Physics is all about probing the most fundamental mysteries in nature, so it’s no surprise that physicists have some very basic questions about the universe on their minds. Recently, Symmetry Magazine (published by two U.S.-government funded physics labs) asked a group of particle physicists to name the open questions in physics they most want answers to. Here’s a sample of the quandaries they shared:


“What will be the fate of our universe?”

The poet Robert Frost famously asked whether the world would end in fire or ice, and physicists still can’t answer the question. The future of the universe—the question named by Steve Wimpenny of the University of California, Riverside—largely depends on dark energy, which at this point is an unknown entity. Dark energy is responsible for the accelerating expansion of the universe, but its origins are entirely mysterious. If dark energy is constant over time, we’re likely looking at a “big freeze” in the future, at which point the universe continues to expand faster and faster, and eventually galaxies are so spread out from each other that space seems like a vast wasteland. If dark energy increases, this expansion could be even more severe, so that not just the space between galaxies but the space within them expands, and galaxies themselves are ripped apart—a fate dubbed the “big rip.” Another option is that dark energy decreases so that it cannot counteract the inward-pulling force of gravity, causing the universe to fall back in on itself in a “big crunch.” So basically, whichever way it goes, we’re doomed. On the bright side, none of these eventualities should come to pass for billions or trillions of years—plenty of time to decide if we’re hoping for fire or ice.

“The Higgs boson makes absolutely no sense. Why does it exist?”

The tone of this question was tongue in cheek, says its asker, Richard Ruiz of the University of Pittsburgh, but it points to a very real lack of understanding about the nature of the particle famously discovered last year at the Large Hadron Collider (LHC) in Europe. The Higgs boson helps explain how all other particles got their mass, yet it raises many other questions. For example, why does the Higgs boson interact with each particle differently—the top quark interacts much more strongly with the Higgs than the electron does, giving the top quark a much greater mass than the electron. “This is the only example of a 'non-universal' force in the Standard Model,” Ruiz says. Furthermore, the Higgs boson is the first fundamental particle found in nature with zero spin. “This is an entirely new sector in Standard Model particle physics,” Ruiz says. “How it comes about, we have no idea.”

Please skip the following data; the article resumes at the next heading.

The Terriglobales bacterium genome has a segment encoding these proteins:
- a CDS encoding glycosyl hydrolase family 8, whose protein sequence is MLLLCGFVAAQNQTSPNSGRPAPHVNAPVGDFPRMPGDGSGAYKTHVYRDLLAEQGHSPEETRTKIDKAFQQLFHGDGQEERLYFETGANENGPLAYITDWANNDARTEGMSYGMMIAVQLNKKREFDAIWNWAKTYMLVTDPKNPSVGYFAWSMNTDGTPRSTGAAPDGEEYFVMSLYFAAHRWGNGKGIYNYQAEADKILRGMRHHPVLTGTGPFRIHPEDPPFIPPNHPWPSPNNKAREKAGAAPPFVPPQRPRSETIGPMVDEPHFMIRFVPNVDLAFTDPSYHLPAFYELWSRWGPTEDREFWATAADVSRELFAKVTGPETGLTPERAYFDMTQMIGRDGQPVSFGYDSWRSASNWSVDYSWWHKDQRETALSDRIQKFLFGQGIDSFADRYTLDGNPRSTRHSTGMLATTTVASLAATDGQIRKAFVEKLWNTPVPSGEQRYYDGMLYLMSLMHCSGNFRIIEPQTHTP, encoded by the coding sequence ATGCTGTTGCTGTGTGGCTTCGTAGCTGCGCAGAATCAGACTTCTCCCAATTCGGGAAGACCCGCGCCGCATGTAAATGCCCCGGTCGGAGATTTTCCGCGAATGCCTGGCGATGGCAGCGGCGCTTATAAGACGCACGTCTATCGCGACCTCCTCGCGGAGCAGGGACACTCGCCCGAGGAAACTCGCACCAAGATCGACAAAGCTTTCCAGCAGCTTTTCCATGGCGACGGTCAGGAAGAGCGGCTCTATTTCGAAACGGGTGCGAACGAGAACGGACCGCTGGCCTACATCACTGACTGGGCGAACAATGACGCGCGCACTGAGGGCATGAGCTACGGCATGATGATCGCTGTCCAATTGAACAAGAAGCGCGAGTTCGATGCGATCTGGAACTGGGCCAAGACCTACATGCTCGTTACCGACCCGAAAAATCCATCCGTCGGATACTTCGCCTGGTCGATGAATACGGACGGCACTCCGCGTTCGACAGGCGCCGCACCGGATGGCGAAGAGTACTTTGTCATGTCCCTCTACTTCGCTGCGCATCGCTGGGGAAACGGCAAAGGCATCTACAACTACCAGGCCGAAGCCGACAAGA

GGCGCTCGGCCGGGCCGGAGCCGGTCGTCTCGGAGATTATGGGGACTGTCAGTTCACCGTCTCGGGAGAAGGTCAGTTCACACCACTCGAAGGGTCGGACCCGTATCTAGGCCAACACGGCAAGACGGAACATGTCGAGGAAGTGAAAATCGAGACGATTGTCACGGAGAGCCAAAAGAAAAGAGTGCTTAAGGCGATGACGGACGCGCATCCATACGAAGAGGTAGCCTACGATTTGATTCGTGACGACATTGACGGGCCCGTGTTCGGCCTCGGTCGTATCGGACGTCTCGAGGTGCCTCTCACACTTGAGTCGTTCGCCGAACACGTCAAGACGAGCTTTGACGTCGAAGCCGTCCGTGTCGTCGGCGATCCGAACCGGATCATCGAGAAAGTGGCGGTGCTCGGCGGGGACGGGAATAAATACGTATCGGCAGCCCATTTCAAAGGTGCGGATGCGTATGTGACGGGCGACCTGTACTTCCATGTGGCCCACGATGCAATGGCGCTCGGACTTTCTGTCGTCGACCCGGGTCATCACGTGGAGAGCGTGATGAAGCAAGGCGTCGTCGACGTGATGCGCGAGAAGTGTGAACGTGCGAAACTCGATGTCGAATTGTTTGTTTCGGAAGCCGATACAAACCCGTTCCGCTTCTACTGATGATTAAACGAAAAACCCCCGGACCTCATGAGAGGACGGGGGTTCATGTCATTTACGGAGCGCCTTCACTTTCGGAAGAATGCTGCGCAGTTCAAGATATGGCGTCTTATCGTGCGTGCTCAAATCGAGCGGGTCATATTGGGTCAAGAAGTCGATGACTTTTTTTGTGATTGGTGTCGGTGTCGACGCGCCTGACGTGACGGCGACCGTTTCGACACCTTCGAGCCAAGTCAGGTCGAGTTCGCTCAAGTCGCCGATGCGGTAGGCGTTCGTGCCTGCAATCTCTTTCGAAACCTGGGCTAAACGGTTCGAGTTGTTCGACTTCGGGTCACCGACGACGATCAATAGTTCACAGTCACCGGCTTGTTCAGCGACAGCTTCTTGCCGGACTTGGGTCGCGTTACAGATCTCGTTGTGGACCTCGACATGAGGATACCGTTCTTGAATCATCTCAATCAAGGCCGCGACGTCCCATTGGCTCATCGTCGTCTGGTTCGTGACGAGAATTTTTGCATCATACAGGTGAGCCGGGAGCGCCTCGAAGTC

“Why is the universe so exquisitely balanced such that life can exist?”

Based on the odds, we really shouldn’t be here. Galaxies, stars, planets and people are only possible in a universe that expanded at just the right speed during its early days. This expansion was governed by the outward push of dark energy warring with the inward gravitational pull of the universe’s mass, which is dominated by the invisible kind called dark matter. If these quantities were different—if dark energy had been just a tad stronger after the universe’s birth, for example, space would have expanded too fast for galaxies and stars to form. But a smidge less dark energy would have caused the universe to collapse in on itself. So why, asks Erik Ramberg of Fermilab in Batavia, Ill., are they so perfectly balanced to enable the universe we live in? “We don’t know of a fundamental reason why that balance should exist,” Ramberg says. “There’s no doubt that the amount of dark energy in the universe is the most exquisitely fine tuned number in the history of physics.”

“Where do astrophysical neutrinos come from?”

Extremely high-energy neutrinos are predicted to result from the collisions of speedy charged particles called cosmic rays with light particles (photons) in the Cosmic Microwave Background radiation that pervades the universe. But what sets this process in motion, and how the cosmic rays are accelerated, are open questions. A leading idea is that matter falling into the hungry supermassive black holes at the centers of galaxies gives rise to cosmic rays—but there’s no proof of this hypothesis yet. The resulting neutrinos are thought to be traveling so fast that each teensy-weensy particle has as much energy inside it as a fast-pitched baseball (which has billions of billions of atoms). “We can’t even fathom where these things are coming from,” says Abigail Vieregg at the Kavli Institute for Cosmological Physics at the University of Chicago, who posed the question. “If we find out, we can learn about the sources that are accelerating these particles to extremely high energies.”

“How come the universe is made of matter and not antimatter”

Antimatter is like matter on opposite day: it has the same properties as the stuff that makes up planets, stars and galaxies, but one vital piece is different—its charge. The universe supposedly started off with equal parts matter and antimatter, but somehow, matter won out, with most of both substances annihilating each other shortly after the big bang, leaving a small surplus of matter remaining. Why antimatter lost this tug of war is anyone’s guess. Scientists are busy searching for processes called charge-parity violations, where particles prefer to decay to matter and not antimatter, to explain the disparity. “We’re particularly interested in trying to see if neutrino oscillations are different between neutrinos and antineutrinos,” says Alysia Marino of the University of Colorado, who shared the question with Symmetry. “This is something that hasn’t been seen so far, but we hope the next generation of experiments will look at in more detail.”